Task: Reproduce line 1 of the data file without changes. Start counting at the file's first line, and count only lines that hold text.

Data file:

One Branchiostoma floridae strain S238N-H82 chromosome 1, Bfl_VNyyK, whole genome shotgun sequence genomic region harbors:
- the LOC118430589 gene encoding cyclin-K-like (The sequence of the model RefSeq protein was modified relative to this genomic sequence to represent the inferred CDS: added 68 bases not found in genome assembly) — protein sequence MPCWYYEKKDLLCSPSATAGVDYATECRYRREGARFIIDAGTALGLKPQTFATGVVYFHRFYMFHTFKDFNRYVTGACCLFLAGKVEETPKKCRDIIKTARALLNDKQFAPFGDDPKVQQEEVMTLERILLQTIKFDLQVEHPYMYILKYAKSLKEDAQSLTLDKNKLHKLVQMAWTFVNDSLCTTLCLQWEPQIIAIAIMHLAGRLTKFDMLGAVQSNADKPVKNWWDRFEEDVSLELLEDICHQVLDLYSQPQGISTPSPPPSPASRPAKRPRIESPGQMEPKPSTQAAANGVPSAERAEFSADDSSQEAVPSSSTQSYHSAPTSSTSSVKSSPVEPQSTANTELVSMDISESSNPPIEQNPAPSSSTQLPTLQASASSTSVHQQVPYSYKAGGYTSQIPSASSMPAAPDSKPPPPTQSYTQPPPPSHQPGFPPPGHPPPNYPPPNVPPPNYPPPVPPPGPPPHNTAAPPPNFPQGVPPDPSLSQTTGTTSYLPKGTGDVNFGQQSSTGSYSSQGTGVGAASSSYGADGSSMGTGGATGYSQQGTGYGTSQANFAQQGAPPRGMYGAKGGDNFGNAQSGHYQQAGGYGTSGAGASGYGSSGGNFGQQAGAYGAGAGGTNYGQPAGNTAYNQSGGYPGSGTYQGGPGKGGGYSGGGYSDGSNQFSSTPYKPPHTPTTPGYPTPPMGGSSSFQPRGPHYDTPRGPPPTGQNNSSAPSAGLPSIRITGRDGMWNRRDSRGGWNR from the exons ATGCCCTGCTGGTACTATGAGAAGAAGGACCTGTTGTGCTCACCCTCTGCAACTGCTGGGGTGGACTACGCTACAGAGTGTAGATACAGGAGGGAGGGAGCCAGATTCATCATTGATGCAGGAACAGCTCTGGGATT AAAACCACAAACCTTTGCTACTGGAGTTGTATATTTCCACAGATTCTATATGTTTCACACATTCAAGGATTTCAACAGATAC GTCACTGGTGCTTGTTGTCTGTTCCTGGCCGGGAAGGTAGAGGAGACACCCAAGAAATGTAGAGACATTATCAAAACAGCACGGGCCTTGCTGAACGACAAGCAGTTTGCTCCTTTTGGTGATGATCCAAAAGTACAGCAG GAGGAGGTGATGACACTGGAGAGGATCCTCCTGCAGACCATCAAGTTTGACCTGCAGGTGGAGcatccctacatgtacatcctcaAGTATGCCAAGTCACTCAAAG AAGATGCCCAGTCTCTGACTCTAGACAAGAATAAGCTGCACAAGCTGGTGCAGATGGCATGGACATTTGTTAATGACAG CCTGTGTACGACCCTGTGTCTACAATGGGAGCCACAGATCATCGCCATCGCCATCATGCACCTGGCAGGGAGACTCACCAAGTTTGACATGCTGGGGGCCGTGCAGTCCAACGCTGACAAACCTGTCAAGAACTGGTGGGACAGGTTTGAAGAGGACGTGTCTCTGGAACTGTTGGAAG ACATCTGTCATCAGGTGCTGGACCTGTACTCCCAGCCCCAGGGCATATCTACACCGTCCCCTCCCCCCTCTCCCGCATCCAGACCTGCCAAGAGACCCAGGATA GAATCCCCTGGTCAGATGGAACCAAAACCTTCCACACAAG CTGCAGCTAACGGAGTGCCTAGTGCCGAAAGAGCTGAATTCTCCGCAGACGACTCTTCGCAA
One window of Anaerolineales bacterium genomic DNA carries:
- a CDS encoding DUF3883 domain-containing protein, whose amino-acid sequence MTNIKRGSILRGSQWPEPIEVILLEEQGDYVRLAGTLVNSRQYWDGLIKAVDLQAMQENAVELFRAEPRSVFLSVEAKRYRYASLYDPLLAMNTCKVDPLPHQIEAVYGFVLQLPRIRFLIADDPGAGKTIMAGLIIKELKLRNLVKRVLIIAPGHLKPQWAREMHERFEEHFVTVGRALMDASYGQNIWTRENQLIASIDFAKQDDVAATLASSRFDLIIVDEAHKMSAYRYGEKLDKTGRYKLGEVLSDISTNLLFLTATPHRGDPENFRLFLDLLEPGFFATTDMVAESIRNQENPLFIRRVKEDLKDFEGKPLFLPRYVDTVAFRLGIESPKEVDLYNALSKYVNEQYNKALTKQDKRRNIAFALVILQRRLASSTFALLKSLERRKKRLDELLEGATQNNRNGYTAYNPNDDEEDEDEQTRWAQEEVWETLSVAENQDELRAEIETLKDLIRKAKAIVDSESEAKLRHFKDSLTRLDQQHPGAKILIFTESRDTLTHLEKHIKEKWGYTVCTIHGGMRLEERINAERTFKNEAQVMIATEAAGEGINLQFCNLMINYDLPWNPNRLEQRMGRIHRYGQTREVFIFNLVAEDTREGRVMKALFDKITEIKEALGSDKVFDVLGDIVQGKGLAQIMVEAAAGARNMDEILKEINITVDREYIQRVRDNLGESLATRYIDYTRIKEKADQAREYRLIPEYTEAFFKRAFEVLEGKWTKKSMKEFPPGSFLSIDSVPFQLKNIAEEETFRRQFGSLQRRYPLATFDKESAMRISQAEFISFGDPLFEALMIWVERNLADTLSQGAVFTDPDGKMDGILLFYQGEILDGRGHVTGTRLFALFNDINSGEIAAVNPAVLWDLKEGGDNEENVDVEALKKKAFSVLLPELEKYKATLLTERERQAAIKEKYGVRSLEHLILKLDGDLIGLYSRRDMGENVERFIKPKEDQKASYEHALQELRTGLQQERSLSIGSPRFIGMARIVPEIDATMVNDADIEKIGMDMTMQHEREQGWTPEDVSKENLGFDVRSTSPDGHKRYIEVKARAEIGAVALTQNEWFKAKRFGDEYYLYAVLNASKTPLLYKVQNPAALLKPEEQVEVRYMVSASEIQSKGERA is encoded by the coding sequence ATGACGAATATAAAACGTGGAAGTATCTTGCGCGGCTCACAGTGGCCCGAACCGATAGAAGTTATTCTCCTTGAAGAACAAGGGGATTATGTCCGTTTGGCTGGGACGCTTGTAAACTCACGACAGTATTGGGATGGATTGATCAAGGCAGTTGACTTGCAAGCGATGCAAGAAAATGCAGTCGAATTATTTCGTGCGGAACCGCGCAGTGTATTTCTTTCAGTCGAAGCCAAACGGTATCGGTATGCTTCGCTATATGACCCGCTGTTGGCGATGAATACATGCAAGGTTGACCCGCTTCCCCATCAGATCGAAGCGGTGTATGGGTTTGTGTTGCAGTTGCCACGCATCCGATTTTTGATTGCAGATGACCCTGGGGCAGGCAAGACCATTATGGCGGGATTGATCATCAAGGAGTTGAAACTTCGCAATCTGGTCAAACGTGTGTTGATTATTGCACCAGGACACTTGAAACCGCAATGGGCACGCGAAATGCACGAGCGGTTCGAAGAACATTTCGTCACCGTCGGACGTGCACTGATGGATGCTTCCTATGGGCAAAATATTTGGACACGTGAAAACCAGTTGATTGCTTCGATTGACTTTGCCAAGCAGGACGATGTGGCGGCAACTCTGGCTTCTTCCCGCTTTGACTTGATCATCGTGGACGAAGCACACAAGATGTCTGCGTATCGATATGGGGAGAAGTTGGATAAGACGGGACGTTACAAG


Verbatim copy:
One Branchiostoma floridae strain S238N-H82 chromosome 1, Bfl_VNyyK, whole genome shotgun sequence genomic region harbors: